Soldaderas, Partisanas and Guerilla Girls

[WARNING: For the next few weeks, it’s going to be all women warriors (and occasionally Women Warriors) all the time here at the Margins as we lead up to my publication date of February 26. I’ll try to keep the My Book! My Book! to a minimum and focus on the stories instead, but I may slip now and then because I’m excited.]

 

Political coups, revolutions, and resistance movements against an occupying army or colonial government created women warriors in many times and places. Some achieved the status of national heroine—think Joan of Arc or the Trung sisters of Vietnam. But for every national heroine, there were hundreds of women warriors whose service to their country or cause is remembered as part of a largely anonymous collective. The resistance. The “guerrilla girls” of Zimbabwe. The “long-haired” army.

Women fought in revolutions against Spanish control throughout Latin America in the early nineteenth century and against internal tyranny in the twentieth century. Female slaves battled for their personal as well as their national independence in the Haitian Revolution of 1802. Partisanas took up arms in the Spanish Civil War and the anti-Nazi resistance movements in France, Greece, Italy, and Yugoslavia during World War II (1) Women fought in the anticolonial wars that followed the Second World War. In Vietnam, members of the so-called “long-hair army” were guerrilla fighters, served in antiaircraft artillery units, and fought in local militia units in Vietcong-controlled areas in South Vietnam. In the 1950s, Kikuyu women served with the forest combat forces of the Mau Mau rebellion in Kenya, and Muslim women fought in the Algerian wars for independence. Thousands of women joined the guerrilla armies of the late twentieth-century revolutions in Africa, Asia, and Latin America—making up perhaps as much as 30 percent of these forces. (2) Beginning in 2014, between seven thousand and ten thousand Kurdish women joined the ongoing fight against ISIS in the Middle East. That same year, the so-called “invisible battalion” of women in the Ukrainian army became unacknowledged combatants in anti-terrorist operations in the undeclared war with Russia. (3)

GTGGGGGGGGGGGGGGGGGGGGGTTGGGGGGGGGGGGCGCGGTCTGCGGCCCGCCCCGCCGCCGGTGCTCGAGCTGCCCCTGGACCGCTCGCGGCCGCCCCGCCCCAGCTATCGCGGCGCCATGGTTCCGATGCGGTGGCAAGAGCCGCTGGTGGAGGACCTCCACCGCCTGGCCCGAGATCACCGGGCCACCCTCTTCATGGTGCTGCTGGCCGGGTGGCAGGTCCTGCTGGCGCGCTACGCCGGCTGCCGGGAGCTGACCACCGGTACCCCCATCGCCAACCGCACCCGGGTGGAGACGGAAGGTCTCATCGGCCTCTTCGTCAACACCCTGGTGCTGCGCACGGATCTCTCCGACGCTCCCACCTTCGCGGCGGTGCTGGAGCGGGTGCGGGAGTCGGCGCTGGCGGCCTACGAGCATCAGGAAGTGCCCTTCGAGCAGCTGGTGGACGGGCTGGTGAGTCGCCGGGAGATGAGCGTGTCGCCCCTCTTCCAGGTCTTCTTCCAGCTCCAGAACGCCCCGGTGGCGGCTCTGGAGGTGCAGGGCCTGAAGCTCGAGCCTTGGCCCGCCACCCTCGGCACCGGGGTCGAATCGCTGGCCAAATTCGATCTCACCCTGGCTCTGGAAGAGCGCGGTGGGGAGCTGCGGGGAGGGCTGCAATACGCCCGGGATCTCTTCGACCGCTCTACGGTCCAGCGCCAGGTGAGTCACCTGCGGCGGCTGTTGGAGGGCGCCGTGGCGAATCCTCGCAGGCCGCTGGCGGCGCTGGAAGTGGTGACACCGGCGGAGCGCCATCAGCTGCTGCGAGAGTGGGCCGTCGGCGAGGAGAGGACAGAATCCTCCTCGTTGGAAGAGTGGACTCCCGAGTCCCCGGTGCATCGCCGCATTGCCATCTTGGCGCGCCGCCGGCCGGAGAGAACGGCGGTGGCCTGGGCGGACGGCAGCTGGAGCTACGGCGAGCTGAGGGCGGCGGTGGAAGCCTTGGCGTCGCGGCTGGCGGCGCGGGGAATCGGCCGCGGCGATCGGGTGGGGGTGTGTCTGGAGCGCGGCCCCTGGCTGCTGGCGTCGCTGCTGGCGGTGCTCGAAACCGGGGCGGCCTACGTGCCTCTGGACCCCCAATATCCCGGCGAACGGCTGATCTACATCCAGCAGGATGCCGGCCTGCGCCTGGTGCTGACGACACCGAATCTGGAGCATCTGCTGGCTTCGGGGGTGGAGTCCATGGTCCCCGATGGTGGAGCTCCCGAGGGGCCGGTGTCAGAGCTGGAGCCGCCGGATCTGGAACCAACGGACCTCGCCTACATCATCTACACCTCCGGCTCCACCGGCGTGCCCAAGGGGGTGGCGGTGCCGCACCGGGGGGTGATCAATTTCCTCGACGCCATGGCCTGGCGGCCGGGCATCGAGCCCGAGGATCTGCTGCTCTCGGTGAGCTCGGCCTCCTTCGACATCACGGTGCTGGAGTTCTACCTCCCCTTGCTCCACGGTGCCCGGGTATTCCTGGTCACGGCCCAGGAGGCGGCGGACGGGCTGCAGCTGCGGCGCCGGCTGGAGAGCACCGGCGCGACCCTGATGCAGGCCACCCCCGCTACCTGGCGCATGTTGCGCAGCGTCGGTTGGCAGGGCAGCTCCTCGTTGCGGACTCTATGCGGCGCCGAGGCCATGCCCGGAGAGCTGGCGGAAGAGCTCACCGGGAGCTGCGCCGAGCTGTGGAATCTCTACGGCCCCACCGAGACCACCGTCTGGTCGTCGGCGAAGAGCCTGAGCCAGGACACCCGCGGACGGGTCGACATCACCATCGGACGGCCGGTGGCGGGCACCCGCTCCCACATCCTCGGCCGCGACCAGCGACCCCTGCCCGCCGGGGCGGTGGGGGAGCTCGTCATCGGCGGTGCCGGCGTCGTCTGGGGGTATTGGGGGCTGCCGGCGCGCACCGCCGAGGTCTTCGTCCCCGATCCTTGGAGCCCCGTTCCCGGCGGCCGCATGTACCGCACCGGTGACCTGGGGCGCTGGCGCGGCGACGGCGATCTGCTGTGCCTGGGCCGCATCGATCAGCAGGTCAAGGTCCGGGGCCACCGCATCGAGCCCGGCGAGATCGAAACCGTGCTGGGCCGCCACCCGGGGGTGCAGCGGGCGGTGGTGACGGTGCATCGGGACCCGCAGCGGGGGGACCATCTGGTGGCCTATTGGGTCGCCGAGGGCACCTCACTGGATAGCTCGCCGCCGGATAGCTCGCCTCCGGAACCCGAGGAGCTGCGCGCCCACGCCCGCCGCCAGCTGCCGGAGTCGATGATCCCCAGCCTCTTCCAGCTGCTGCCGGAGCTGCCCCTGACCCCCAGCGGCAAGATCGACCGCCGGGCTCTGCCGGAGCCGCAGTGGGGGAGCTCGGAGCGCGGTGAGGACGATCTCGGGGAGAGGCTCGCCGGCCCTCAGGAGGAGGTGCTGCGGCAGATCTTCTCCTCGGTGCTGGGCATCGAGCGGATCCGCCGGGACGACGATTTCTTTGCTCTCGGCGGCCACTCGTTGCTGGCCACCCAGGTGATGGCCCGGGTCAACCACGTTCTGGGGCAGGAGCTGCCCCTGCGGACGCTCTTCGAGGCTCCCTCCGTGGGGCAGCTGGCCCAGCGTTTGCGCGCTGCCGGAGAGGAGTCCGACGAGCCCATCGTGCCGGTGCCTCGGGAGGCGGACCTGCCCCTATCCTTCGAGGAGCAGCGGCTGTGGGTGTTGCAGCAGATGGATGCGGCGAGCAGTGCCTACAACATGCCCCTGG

Gender, peace and security specialist Nicola Popovic calls them the F-words: female freedom fighters.  And like other F-words, their use is circumscribed by social norms.  Such women are the subject of growing numbers of academic monographs but they tend to get overlooked in big picture accounts of the conflicts in which they serve.  Here’s hoping that changes.